According to the Iona community’s Wild Goose Worship Group, Lent, Holy Week, and Easter “are marked by a series of progressions.” As Christ walked a path marked by suffering and unparalleled victory, so believers follow in his steps—“through fear to courage, from private suspicion to public testimony, from a scattered band of loners and losers to a tightly knit community of faith” (Stages on the Way: Worship Resources for Lent, Holy Week & Easter, p. 11).
In the past few years, I’ve been increasingly nurtured by the music the Iona Community produces and distributes. But for most of that time, the hope that I would ever encounter Bell, perhaps its best-known member, had been diminishing.
Some weddings are primarily a dialogue between the wedding couple and the presiding minister, but it needn’t be so. Inviting the gathered wedding guests to sing “psalms, hymns, and spiritual songs” provides a corporate opportunity to express musical praise for God’s love to us, to offer sung prayers for the wedding couple, and to encourage everyone to practice the Christian virtues of faith, hope, and love.
Sermons on praise in the narrow sense (Ps. 95) and on worship in all of life (Rom. 12) are immensely important to preach. But suppose that you want to preach about the worship service, the liturgy, the event of gathering in Jesus’ name (for more on these three meanings of the term worship see p. 46). Perhaps worship has become a source of conflict in your congregation. Perhaps you want to deepen the congregation’s experience of common worship. To preach about worship, what text would you preach? Where in Scripture would you look?
According to the Revised Common Lectionary, most of the Sundays from September through November fall under the general heading “Ordinary Time.” This designation is not meant to imply that these weeks represent an unimportant part of the Christian year. In fact, quite the opposite is true. Ordinary Time is a valuable reminder that the Christian life is an everyday vocation and is not reserved simply for special occasions.
With this “Songs for the Season,” we again introduce songs on the working list for the new hymnal supplement being prepared jointly by CRC Publications, the Commission for Worship of the Reformed Church in America, and the Calvin Institute of Christian Worship. This supplement is intended to introduce twentieth-century hymnody, praise music, and world music that will enhance Reformed worship.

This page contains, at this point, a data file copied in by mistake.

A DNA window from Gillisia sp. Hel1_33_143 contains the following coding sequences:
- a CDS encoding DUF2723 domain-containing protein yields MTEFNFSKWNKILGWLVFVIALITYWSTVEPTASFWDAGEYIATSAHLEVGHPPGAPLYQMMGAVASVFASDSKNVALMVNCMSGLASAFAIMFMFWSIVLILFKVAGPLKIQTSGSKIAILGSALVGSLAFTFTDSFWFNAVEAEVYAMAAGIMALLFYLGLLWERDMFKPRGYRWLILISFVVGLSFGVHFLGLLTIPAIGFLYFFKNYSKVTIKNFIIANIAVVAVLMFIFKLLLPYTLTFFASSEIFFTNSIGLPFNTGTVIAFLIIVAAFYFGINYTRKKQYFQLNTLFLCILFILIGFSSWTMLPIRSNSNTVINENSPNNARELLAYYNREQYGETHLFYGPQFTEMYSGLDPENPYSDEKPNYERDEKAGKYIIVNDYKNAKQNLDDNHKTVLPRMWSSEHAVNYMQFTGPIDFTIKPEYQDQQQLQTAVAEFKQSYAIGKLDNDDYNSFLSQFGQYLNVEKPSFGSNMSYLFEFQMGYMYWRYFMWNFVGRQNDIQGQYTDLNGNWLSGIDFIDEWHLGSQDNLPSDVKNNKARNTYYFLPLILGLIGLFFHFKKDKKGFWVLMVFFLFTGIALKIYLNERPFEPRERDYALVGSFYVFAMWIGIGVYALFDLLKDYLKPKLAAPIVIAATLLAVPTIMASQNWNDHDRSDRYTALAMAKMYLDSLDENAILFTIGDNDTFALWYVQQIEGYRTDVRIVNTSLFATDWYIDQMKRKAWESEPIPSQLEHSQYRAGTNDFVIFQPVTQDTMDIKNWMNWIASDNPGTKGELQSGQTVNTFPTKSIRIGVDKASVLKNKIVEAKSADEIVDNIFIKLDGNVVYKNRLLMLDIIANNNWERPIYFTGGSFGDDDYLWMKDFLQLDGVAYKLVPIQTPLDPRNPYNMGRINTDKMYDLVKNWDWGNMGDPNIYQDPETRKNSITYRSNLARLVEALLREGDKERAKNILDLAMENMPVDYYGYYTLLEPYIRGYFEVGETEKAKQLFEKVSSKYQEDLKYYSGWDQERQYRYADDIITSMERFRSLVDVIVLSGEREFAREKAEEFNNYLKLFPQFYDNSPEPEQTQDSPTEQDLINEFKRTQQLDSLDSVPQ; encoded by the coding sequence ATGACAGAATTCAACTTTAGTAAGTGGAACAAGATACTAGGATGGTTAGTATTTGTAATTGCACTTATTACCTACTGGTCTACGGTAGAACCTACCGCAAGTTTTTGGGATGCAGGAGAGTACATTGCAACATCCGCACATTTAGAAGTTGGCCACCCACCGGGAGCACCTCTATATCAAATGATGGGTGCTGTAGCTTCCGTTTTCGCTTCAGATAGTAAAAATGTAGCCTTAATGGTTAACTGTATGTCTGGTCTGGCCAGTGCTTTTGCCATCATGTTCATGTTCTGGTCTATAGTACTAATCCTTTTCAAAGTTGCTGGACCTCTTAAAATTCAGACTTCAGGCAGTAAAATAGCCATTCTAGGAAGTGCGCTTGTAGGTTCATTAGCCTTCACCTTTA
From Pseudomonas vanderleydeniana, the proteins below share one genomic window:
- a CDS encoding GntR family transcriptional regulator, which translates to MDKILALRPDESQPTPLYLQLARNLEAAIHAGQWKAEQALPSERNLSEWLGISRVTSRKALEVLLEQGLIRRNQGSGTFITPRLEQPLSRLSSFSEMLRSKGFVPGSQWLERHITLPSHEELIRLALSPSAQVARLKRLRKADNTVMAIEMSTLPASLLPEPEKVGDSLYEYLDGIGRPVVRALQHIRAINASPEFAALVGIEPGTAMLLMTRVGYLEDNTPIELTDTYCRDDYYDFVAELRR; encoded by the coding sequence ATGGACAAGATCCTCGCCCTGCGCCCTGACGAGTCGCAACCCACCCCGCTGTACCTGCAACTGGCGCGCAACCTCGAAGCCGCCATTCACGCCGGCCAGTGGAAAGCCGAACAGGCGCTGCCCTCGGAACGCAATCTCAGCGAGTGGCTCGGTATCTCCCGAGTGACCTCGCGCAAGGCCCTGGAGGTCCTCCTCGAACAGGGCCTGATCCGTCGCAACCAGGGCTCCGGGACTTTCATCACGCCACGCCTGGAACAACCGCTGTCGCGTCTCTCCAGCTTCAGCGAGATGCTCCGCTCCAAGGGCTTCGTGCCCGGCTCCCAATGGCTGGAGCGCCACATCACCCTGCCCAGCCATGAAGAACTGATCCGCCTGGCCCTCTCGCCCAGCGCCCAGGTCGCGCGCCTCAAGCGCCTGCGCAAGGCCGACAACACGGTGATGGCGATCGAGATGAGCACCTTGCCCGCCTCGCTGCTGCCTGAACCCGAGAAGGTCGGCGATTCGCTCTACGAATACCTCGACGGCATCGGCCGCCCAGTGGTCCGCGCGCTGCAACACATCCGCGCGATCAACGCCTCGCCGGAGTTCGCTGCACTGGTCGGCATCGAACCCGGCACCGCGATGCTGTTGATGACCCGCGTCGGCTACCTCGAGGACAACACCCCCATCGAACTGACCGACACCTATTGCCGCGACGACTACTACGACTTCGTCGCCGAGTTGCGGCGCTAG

On the first Sunday of October, increasing numbers of churches participate in World Communion Sunday, a time when Christians everywhere celebrate what it means to belong to "the holy catholic church, the communion of the saints." Indeed, the church is the one body of Christ, our head. In Holy Communion, we most deeply celebrate our oneness in Christ.
During the past generation, a wealth of new worship songs have been written. Many were inspired by the reforms of Vatican II during the 1960s, when the Roman Catholic Church translated their liturgy into the vernacular and began to encourage congregational singing. It should come as no surprise, then, that many of those new songs assume both Word and Table every Sunday. Also, since most Protestant churches celebrate the Lord's Supper more frequently than they did a generation ago, most hymnal sections on the Lord's Supper have steadily increased in size.
Again in this issue at Reformed Worship, we offer a glimpse at the forthcoming Psalter Hymnal Handbook, a large project that is nearing completion at long last. You will be hearing much more about it in the next issues of RW!
Our guide for worship is Paul's letter to the Colossians. This epistle celebrates the lordship of Jesus Christ, reminds us of our "Freedom to Serve," and calls us to live in the fullness of our union with Christ. The order of worship mirrors the outline of this epistle, with hymns and prayers that serve to help us live into the truth of Paul's message.
My first impression of John Bell was that of a modern-day John the Baptist. From his piercing eyes down to his sandal-clad feet, he projected the intense charisma I've always associated with that desert prophet.
June is often a month of partings. Children finish another school year, families leave on vacations, and many young couples get married, leaving their parents' homes to begin new homes. This little parting song of blessing would be appropriate in a number of these settings.